Although a number of chemotherapeutic agents have been identified and are currently used for the treatment of cancer, new agents are sought that are efficacious and which exhibit low toxicity toward healthy cells.
U.S. Pat. Nos. 5,817,667 and 6,063,787 disclose the use of β-LOddC for the treatment of tumors, including cancer or for the treatment of psoriasis and related hyperproliferative diseases/conditions.
U.S. Pat. Nos. 5,558,736; 5,565,438; 5,587,362; and 5,567,688; relate to the use of LFMAU and certain related derivates thereof as anti-viral agents in the treatment of Hepatitis B virus and Epstein Barr virus. U.S. Pat. No. 6,894,159 relates to an alternative synthesis, of LFMAU.
Therefore, it is an object of the present invention to provide compounds and pharmaceutical compositions that exhibit anti-tumor, and in particular, anti-cancer and/or anti-hyperproliferative growth disease activity.
It is another object of the present invention to provide pharmaceutical compositions for the treatment of cancer and hyperproliferative cell growth diseases.
It is further object of the present invention to provide a method for the treatment of cancer and hyperproliferative cell growth diseases.
Any one or more of these and/or other objects of the invention may be readily gleaned from a review of the description of the invention which follows.
The present invention relates to the use of the compound according to formula I, below for the treatment of tumors, cancer and hyperproliferative diseases, among others:
Where Nu is a radical of a biologically active compound such as an anticancer, antiviral or antihyperproliferative compound such that an amino group or hydroxyl group from said biologically active agent forms a phosphate, phosphoramidate, carbonate or urethane group with the adjacent moiety;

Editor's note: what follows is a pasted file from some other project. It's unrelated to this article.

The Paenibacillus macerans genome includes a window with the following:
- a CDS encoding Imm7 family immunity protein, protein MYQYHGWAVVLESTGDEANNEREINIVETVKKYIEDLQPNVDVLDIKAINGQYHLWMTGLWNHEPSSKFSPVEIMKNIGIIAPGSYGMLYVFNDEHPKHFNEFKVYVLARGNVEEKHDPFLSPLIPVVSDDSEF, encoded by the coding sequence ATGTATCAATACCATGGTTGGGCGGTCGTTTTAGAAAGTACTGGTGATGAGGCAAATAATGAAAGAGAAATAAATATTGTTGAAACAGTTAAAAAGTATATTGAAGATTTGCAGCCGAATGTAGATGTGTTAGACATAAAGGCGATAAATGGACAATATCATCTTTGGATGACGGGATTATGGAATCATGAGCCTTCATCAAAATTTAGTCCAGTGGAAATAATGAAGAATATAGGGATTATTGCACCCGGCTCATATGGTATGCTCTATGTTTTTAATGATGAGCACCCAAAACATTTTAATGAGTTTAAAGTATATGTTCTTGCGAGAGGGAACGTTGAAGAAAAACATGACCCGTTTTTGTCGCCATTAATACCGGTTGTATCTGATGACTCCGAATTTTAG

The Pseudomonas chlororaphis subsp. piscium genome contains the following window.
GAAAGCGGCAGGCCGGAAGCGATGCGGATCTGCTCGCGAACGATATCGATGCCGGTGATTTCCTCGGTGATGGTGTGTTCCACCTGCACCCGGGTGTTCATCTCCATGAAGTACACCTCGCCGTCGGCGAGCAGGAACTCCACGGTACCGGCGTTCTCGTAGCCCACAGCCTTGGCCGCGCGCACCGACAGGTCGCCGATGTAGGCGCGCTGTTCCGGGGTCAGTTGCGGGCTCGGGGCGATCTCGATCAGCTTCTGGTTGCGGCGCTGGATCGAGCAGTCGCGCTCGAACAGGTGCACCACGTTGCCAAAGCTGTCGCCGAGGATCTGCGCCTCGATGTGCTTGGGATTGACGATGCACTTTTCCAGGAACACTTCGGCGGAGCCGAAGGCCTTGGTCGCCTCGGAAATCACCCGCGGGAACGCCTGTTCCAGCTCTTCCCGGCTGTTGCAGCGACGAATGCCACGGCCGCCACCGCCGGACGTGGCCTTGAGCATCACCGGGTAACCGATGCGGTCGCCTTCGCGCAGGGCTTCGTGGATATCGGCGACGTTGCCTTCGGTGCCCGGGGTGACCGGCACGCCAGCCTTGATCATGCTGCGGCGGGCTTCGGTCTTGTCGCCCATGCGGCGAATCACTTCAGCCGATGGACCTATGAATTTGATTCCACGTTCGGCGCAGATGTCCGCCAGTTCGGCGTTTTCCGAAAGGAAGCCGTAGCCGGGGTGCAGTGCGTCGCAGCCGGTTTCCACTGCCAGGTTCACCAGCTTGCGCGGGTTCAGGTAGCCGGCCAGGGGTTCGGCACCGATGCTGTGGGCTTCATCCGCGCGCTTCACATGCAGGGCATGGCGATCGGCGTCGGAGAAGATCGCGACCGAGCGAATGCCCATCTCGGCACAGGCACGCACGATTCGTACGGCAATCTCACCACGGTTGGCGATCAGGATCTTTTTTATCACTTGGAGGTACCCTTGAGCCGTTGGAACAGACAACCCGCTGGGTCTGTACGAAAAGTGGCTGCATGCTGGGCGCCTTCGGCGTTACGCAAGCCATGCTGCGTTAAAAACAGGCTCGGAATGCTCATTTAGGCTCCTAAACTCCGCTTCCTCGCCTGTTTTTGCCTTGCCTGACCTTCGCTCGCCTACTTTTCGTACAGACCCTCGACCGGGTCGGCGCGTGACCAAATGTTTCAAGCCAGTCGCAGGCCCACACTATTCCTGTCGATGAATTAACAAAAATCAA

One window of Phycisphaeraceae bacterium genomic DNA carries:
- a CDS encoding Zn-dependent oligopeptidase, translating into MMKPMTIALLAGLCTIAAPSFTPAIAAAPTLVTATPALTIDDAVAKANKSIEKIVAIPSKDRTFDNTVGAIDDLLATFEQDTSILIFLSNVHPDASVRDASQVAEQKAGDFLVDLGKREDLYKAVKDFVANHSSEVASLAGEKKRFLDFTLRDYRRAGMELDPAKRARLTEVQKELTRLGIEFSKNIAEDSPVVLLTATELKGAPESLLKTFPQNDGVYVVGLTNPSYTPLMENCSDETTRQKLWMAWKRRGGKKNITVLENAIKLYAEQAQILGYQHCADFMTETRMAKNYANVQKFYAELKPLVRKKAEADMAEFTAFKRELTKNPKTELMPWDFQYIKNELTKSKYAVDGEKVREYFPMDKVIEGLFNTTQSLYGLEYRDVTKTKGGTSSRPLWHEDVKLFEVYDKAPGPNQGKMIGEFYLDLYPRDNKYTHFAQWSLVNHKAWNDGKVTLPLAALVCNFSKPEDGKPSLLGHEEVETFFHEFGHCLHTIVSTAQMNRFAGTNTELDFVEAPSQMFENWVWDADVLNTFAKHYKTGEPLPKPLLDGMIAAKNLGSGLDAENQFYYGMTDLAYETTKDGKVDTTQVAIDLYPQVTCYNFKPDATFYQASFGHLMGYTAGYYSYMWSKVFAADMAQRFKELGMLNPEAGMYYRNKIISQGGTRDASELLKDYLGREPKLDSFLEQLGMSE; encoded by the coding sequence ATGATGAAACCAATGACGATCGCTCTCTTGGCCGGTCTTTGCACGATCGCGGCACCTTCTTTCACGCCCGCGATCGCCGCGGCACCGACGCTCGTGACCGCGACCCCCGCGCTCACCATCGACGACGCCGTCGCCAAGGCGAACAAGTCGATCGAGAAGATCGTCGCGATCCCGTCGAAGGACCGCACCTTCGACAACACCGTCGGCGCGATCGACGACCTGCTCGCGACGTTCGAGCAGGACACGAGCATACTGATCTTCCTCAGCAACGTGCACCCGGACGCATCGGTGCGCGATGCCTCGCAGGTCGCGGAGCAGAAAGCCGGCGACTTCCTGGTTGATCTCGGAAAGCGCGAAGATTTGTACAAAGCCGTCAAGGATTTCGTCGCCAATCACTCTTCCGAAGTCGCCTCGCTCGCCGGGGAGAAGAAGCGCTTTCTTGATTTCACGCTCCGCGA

Pharmaceutical compositions comprising an anti-cancer effective amount of one or more of the compounds of formula 1, optionally (and preferably) in combination with an effective amount of at least one additional anti-cancer agent as otherwise described herein and at least one carrier, additive or excipient are additional aspects of the present invention.
Further aspects of the present invention relate to methods for treating hyperproliferative diseases, including tumors, especially malignant tumors and cancer. This aspect(s} of the present invention is directed to methods of treating tumors, cancer, hyperproliferative diseases, including psoriasis, genital warts (papilloma), hyperproliferative cell growth such as abnormal cell proliferation or growth of non-transformed cells including precancerous cells, and any cell which expresses an abnormal or foreign cell surface protein or antigen. Methods for treating chronic inflammatory diseases and viral and other microbial infections alone or in combination with another agent are further aspects of the invention.